Move Over, Apples: Pear Recipes Are In This Fall

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Apples get all the attention this time of year. But pears are their sophisticated autumn cousin. (Jesse Costa/WBUR)
Apples get all the attention this time of year. But pears are their sophisticated autumn cousin. (Jesse Costa/WBUR)

Here & Now resident chef Kathy Gunst is celebrating pear season with recipes for poached pears, pear cake and pear salad. She brings samples for host Robin Young to taste.

Apples get all the attention this time of year. But pears are their sophisticated autumn cousin. Pears have a lot to offer: They boast a sweet, earthy flavor, have fiber and vitamin C, are fat- and cholesterol-free and each is only about 100 calories.

How To Tell When A Pear Is Ripe

Unlike most other fruit, pears don't ripen on trees. They are harvested when mature, but not yet ripe. Keep them at room temperature; you'll know they're ready when you give a gentle squeeze on the neck and the pear yields. The pear should be quite aromatic.

Once ripe, you can refrigerate pears. At the market, look for ones that are firm and bruise-free.

7 Types Of Pears

  • Anjou pears are egg-shaped and come in green and red varieties. They are squat and don’t have much of a "neck." These are sweet, juicy pears that work well eaten raw or can hold up to baking and poaching. The red Anjou tend to be sweeter than the green.
  • Asian pears, also called Japanese pears or Korean pears, are crunchy, tart and sweet. They taste like a cross between a fresh water chestnut, an apple and a pear. They are apple-shaped and the skin in gritty (best to peel it before eating) and this variety is not as soft and juicy as others, but are ideal to eat raw or in salads.
  • Bartlett pears are very sweet and come in green and red varieties as well. They have a mild, bright flavor that's almost citrusy. Bartletts are a great choice for cooking or eating raw. This pear is traditionally used for canning.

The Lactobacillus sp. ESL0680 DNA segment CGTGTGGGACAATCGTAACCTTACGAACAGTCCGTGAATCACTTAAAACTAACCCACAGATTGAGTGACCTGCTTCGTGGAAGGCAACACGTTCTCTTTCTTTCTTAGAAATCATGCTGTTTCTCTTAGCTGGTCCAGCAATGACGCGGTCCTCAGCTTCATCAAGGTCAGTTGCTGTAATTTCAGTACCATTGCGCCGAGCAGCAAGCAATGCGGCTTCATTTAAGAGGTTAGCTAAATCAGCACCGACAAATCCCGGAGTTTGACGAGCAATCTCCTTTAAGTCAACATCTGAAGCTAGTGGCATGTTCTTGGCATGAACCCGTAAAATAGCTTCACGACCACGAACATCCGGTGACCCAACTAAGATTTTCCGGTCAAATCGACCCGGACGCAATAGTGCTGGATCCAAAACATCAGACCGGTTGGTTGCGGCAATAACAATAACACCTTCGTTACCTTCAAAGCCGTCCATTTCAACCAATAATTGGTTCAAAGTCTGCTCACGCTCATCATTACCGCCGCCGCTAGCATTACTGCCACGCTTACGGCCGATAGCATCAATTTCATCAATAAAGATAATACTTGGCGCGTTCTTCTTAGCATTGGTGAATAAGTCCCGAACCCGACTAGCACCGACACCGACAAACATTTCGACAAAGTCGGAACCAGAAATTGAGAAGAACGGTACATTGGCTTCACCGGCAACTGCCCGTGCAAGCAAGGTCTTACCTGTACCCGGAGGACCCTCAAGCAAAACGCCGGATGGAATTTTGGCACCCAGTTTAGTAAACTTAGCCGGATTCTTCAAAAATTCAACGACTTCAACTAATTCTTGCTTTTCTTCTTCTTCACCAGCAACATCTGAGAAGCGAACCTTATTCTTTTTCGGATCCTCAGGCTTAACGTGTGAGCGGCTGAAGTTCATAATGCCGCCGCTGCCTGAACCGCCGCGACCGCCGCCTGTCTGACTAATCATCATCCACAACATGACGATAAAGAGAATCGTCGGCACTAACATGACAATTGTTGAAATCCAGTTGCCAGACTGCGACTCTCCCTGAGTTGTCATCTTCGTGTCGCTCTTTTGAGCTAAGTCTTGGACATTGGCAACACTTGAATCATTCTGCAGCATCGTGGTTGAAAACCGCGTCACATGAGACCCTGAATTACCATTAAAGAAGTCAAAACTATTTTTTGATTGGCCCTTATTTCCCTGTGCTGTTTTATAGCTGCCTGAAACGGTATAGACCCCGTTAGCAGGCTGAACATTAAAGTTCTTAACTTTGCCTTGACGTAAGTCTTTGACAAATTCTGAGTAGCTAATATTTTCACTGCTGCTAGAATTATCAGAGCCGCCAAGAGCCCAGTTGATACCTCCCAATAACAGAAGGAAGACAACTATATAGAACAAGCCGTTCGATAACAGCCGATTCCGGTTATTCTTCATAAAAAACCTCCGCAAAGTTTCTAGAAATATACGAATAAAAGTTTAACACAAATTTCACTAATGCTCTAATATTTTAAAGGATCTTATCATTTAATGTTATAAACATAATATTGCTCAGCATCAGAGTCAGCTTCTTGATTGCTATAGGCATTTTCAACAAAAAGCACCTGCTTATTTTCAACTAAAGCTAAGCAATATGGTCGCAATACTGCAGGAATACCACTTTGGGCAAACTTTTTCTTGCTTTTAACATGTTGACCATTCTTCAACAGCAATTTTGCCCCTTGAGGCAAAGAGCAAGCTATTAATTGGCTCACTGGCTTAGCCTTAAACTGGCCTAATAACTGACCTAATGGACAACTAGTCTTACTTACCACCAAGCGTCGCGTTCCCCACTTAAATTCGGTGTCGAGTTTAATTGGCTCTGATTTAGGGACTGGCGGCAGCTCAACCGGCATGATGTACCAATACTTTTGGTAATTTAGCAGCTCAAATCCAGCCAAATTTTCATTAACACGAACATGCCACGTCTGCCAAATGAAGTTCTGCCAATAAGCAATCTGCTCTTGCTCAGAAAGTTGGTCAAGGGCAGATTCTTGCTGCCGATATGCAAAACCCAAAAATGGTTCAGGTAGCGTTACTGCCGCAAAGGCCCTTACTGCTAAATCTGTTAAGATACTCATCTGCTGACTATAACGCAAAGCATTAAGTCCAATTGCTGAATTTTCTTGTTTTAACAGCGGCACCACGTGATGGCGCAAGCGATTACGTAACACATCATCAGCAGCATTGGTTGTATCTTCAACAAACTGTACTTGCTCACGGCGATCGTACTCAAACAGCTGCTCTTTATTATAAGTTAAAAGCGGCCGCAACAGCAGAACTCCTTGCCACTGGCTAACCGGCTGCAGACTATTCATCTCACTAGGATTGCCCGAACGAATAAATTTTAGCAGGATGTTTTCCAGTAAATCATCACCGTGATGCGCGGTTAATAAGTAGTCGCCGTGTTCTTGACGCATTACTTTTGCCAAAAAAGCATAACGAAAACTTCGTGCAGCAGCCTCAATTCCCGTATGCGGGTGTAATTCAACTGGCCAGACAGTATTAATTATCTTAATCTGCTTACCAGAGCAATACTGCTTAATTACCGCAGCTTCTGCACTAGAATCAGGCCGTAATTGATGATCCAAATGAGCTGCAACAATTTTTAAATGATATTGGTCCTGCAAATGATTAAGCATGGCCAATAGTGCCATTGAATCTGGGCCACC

• Bosc pears are crisp and not overly sweet. These are the pears you find in almost every market. When ripe, they make a great poaching pear with their firm texture and elongated neck. It's a tall pear with beautiful white flesh.
  • Comice pears tend to be quite soft and juicy and super sweet. They have an earthy flavor and almost creamy texture that makes them a great choice to pair with cheese.
  • Forelle pears are one of the oldest European varieties of pear, hailing from Saxony, Germany — forelle means "trout" in German. This variety is on the small side and turns a beautiful red color when ripe. They have a red-spotted green skin, with a firm texture and tart, sweet, cinnamon-spice flavor. They are a great choice for eating raw, putting in salads or for cooking.
  • Seckel pears are cute little pears, red tinged with an almost velvety texture and a sweet flavor. They are excellent to roast or to poach whole.


Poached Pears With White Wine-Ginger Syrup

Poaching pears in a mixture of white wine or Champagne, and fresh ginger makes a light, elegant dessert. The pears keep their shape and are served in the boiled down syrup. The pears can be made a day ahead of time and chilled overnight.

Serves 4.

Poached pears with white wine-ginger syrup. (Jesse Costa/WBUR)
Poached pears with white wine-ginger syrup. (Jesse Costa/WBUR)


  • 1 cup white wine or Champagne or sparkling wine
  • 2 cups water
  • 1 cup sugar
  • 1/4 cup roughly chopped, peeled fresh ginger (or 1 cinnamon stick)
  • 4 barely ripe Bosc, Anjou or Bartlett pears
  • 2 tablespoons crystallized ginger, cut into thin slivers for garnish (optional)


  1. Combine the wine, water, sugar and fresh ginger (or cinnamon stick) in a saucepan large enough to hold the pears snugly lying down. Bring to a simmer over moderate heat, stirring occasionally and cook 10 minutes.